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Private Clubs in London: Networking in Style for Business Elites

With all the recent furore in the United Kingdom over the members of the Garrick Club, specifically the absolute dearth of women in the membership rolls and how this could be potentially blocking women from vital access to experts and leaders in various industries and aspects of government, it can be surprising to see private clubs being touted as an excellent place to network while you are in London on business. Let’s have a look at why private clubs are actually a great place to invest your time – and when they are not! 

What Makes a Good Club? 

Obviously, when you are staying in London, whether in a hotel or serviced apartment (check out some London luxury serviced apartments here to see what your options are), you want to choose a club that is close to your home-away-from-home so that you can pop in every evening to see who is there, make new acquaintances and firm up old friendships. You should also look for a club that has facilities in which you are interested: swimming pools, reading rooms, various speakers on subjects of interest to the membership are all the sorts of amenities that private social clubs have, as well as still maintaining those areas much beloved of those who hanker for the days of Jeeves and Wooster – the silent reading room, packed with comfy chairs, bookshelves and the likelihood of tuts and frowns should any disturb the tranquility of the room! If you are to do business at the club, make sure you do so in one of the areas that are not designated as silent reading or snoozing spaces!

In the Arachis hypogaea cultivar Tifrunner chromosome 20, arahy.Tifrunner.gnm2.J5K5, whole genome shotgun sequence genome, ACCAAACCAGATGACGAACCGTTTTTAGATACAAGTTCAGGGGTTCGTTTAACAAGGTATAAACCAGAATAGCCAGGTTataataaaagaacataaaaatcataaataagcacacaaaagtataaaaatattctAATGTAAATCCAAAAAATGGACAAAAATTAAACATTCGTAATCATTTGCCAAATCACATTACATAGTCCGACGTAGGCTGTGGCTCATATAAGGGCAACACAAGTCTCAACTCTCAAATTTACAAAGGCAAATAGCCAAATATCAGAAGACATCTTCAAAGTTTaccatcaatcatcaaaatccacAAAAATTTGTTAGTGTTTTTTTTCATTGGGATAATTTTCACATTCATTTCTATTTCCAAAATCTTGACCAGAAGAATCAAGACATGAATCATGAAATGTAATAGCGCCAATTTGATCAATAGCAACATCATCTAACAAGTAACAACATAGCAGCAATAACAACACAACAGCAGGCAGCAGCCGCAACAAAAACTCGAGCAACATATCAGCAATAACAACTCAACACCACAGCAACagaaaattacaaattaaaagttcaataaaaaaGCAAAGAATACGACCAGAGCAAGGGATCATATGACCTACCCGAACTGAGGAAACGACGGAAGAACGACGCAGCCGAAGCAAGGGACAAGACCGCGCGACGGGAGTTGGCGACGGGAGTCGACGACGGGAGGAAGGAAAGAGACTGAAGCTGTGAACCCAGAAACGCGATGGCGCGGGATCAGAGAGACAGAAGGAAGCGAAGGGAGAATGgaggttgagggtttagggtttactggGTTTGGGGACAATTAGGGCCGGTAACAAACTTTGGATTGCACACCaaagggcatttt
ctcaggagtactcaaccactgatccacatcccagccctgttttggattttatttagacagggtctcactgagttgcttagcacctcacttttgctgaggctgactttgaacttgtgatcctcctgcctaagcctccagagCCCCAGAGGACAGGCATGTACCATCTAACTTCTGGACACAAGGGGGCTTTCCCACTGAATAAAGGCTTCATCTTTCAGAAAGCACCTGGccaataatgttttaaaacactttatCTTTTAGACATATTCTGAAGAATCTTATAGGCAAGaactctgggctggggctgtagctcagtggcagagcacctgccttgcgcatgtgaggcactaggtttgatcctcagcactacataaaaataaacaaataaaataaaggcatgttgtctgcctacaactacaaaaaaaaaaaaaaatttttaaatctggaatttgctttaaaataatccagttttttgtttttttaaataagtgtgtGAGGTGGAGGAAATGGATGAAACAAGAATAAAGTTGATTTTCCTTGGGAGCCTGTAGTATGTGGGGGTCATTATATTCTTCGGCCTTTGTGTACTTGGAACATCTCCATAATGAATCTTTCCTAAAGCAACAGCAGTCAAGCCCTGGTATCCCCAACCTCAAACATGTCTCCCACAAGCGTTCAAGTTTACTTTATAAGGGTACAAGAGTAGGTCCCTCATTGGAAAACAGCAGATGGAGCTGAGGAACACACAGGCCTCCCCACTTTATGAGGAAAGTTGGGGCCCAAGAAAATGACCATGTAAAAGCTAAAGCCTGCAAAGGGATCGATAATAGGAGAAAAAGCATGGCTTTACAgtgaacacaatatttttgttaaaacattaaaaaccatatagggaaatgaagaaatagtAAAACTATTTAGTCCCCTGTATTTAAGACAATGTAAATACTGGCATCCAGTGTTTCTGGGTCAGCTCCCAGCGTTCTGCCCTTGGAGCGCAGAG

What to Avoid 

Obviously, as the Garrick has found out to their cost, you will want to avoid any clubs that ooze of excess privilege (paying a fee to belong is one thing, paying a king’s ransom quite another!) or that practice any form of discrimination against religion, gender, sexual orientation, ethnicity or even post code. You should also avoid clubs that do not allow new members to mix freely with older members – this will entirely negate the point of your possibly short-term membership, making it impossible to hammer out the finer points of your deal or meet people with whom you might be able to do business later on.

How to Make the Most of Your Time at the Club 

When you first sign up at the club, make sure you read the rules and regulations carefully – you don’t want to fall afoul of the other members on your first visit – and stick to them. When you have ascertained the best time to go along, be prompt but not excessively early, and be polite and engaged without being pushy. It will feel a little like your first day at a new school, and that is exactly the right way to think about it! However, if you succeed in making a good impression, you will be regarded very favourably by the other members, many of whom will be powerful people in good positions to boost your fledgling or growing business.